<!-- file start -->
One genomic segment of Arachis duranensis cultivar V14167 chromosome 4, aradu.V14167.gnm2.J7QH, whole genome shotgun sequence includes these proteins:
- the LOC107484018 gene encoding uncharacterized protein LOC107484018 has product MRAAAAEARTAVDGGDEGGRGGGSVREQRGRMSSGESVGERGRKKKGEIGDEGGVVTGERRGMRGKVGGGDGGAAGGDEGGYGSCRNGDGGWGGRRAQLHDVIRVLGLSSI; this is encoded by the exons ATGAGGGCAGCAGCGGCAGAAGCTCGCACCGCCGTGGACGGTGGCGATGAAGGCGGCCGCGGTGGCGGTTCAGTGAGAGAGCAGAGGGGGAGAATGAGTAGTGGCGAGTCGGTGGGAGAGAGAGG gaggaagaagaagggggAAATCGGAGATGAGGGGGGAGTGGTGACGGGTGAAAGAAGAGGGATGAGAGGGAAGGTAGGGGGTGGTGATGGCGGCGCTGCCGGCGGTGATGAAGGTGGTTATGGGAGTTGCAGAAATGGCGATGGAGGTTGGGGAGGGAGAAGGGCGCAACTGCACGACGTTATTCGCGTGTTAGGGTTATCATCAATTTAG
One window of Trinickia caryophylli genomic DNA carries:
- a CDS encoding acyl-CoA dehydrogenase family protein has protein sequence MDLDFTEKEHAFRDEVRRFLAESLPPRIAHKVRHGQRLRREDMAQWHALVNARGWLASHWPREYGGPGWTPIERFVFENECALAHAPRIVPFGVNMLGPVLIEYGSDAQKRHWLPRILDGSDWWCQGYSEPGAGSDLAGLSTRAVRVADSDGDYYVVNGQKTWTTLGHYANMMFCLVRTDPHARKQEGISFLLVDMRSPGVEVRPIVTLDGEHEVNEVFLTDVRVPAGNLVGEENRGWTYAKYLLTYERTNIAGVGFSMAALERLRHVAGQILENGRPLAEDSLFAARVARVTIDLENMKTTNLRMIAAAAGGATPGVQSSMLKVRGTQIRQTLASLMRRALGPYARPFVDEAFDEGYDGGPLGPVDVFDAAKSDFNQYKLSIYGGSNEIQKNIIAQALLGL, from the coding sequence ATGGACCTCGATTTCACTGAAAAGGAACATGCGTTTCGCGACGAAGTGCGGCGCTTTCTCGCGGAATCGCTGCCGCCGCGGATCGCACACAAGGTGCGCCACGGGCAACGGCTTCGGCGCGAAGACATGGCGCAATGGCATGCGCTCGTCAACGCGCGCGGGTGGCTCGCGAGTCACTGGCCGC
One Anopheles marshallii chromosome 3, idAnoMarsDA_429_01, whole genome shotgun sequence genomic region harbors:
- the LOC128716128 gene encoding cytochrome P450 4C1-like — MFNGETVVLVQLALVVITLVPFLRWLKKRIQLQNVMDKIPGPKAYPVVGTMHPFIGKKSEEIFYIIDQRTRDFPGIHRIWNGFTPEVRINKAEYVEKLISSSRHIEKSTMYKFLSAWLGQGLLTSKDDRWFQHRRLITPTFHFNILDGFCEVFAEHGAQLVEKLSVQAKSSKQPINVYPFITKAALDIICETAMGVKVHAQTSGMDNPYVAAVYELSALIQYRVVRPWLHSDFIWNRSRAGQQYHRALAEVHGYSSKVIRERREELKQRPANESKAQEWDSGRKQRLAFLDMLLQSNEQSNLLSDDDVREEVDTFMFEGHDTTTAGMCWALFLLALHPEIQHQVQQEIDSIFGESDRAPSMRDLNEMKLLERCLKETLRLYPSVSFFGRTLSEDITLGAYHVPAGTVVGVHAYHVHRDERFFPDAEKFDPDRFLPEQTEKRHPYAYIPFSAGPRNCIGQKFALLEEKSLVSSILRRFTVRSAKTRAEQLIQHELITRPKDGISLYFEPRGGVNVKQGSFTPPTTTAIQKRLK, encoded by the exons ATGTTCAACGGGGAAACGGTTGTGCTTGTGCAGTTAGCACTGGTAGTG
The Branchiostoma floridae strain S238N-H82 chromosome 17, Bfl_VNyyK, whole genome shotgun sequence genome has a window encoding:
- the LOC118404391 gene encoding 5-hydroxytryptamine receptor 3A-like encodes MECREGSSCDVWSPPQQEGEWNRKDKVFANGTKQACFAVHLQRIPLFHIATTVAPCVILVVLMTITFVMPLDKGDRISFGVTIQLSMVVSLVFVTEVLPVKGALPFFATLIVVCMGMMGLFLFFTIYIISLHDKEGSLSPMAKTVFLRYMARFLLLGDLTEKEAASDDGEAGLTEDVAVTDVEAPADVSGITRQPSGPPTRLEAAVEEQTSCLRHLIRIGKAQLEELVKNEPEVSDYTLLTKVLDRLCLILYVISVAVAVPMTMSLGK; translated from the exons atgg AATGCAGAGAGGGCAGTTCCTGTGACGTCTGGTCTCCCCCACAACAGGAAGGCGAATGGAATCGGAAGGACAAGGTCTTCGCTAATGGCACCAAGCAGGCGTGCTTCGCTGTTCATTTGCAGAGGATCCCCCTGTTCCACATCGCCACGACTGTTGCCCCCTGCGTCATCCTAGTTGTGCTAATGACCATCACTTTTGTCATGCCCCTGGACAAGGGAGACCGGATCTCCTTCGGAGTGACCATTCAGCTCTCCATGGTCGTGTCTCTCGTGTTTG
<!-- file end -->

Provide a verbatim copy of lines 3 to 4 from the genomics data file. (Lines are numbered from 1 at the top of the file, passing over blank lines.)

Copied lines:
One window of Trinickia caryophylli genomic DNA carries:
- a CDS encoding acyl-CoA dehydrogenase family protein has protein sequence MDLDFTEKEHAFRDEVRRFLAESLPPRIAHKVRHGQRLRREDMAQWHALVNARGWLASHWPREYGGPGWTPIERFVFENECALAHAPRIVPFGVNMLGPVLIEYGSDAQKRHWLPRILDGSDWWCQGYSEPGAGSDLAGLSTRAVRVADSDGDYYVVNGQKTWTTLGHYANMMFCLVRTDPHARKQEGISFLLVDMRSPGVEVRPIVTLDGEHEVNEVFLTDVRVPAGNLVGEENRGWTYAKYLLTYERTNIAGVGFSMAALERLRHVAGQILENGRPLAEDSLFAARVARVTIDLENMKTTNLRMIAAAAGGATPGVQSSMLKVRGTQIRQTLASLMRRALGPYARPFVDEAFDEGYDGGPLGPVDVFDAAKSDFNQYKLSIYGGSNEIQKNIIAQALLGL, from the coding sequence ATGGACCTCGATTTCACTGAAAAGGAACATGCGTTTCGCGACGAAGTGCGGCGCTTTCTCGCGGAATCGCTGCCGCCGCGGATCGCACACAAGGTGCGCCACGGGCAACGGCTTCGGCGCGAAGACATGGCGCAATGGCATGCGCTCGTCAACGCGCGCGGGTGGCTCGCGAGTCACTGGCCGC